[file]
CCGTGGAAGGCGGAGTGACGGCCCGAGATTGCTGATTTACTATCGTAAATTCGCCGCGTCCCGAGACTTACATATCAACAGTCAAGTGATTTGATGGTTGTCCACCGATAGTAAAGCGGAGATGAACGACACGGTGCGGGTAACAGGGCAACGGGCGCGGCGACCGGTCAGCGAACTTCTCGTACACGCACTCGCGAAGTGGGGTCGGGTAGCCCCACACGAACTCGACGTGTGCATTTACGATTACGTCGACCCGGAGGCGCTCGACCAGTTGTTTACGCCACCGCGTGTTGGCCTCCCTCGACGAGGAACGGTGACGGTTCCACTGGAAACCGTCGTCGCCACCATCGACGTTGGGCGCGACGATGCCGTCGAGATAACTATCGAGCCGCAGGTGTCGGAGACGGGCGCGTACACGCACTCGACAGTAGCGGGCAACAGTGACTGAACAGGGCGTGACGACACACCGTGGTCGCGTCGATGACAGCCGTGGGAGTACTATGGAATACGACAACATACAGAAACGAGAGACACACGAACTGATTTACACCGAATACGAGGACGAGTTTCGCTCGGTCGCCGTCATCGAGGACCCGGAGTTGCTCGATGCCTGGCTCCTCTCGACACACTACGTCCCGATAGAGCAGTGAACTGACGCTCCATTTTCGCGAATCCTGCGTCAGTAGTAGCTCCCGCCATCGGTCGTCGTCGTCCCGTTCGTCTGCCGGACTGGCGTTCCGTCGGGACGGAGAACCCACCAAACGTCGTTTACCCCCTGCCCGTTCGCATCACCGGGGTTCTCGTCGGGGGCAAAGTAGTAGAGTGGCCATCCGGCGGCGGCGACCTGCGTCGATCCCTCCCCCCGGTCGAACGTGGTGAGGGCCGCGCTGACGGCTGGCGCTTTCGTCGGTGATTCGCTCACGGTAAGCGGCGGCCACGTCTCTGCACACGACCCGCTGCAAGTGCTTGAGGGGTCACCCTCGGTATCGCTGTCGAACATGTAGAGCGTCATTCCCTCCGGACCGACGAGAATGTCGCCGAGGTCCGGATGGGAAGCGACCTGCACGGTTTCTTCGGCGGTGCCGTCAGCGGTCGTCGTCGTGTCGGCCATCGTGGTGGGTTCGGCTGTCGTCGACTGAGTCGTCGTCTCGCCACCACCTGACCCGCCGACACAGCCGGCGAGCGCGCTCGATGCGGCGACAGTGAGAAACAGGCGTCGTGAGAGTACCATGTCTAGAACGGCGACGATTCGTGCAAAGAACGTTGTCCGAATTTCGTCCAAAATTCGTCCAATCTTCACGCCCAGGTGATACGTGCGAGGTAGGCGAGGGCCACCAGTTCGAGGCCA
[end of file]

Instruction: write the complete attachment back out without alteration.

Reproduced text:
CCGTGGAAGGCGGAGTGACGGCCCGAGATTGCTGATTTACTATCGTAAATTCGCCGCGTCCCGAGACTTACATATCAACAGTCAAGTGATTTGATGGTTGTCCACCGATAGTAAAGCGGAGATGAACGACACGGTGCGGGTAACAGGGCAACGGGCGCGGCGACCGGTCAGCGAACTTCTCGTACACGCACTCGCGAAGTGGGGTCGGGTAGCCCCACACGAACTCGACGTGTGCATTTACGATTACGTCGACCCGGAGGCGCTCGACCAGTTGTTTACGCCACCGCGTGTTGGCCTCCCTCGACGAGGAACGGTGACGGTTCCACTGGAAACCGTCGTCGCCACCATCGACGTTGGGCGCGACGATGCCGTCGAGATAACTATCGAGCCGCAGGTGTCGGAGACGGGCGCGTACACGCACTCGACAGTAGCGGGCAACAGTGACTGAACAGGGCGTGACGACACACCGTGGTCGCGTCGATGACAGCCGTGGGAGTACTATGGAATACGACAACATACAGAAACGAGAGACACACGAACTGATTTACACCGAATACGAGGACGAGTTTCGCTCGGTCGCCGTCATCGAGGACCCGGAGTTGCTCGATGCCTGGCTCCTCTCGACACACTACGTCCCGATAGAGCAGTGAACTGACGCTCCATTTTCGCGAATCCTGCGTCAGTAGTAGCTCCCGCCATCGGTCGTCGTCGTCCCGTTCGTCTGCCGGACTGGCGTTCCGTCGGGACGGAGAACCCACCAAACGTCGTTTACCCCCTGCCCGTTCGCATCACCGGGGTTCTCGTCGGGGGCAAAGTAGTAGAGTGGCCATCCGGCGGCGGCGACCTGCGTCGATCCCTCCCCCCGGTCGAACGTGGTGAGGGCCGCGCTGACGGCTGGCGCTTTCGTCGGTGATTCGCTCACGGTAAGCGGCGGCCACGTCTCTGCACACGACCCGCTGCAAGTGCTTGAGGGGTCACCCTCGGTATCGCTGTCGAACATGTAGAGCGTCATTCCCTCCGGACCGACGAGAATGTCGCCGAGGTCCGGATGGGAAGCGACCTGCACGGTTTCTTCGGCGGTGCCGTCAGCGGTCGTCGTCGTGTCGGCCATCGTGGTGGGTTCGGCTGTCGTCGACTGAGTCGTCGTCTCGCCACCACCTGACCCGCCGACACAGCCGGCGAGCGCGCTCGATGCGGCGACAGTGAGAAACAGGCGTCGTGAGAGTACCATGTCTAGAACGGCGACGATTCGTGCAAAGAACGTTGTCCGAATTTCGTCCAAAATTCGTCCAATCTTCACGCCCAGGTGATACGTGCGAGGTAGGCGAGGGCCACCAGTTCGAGGCCA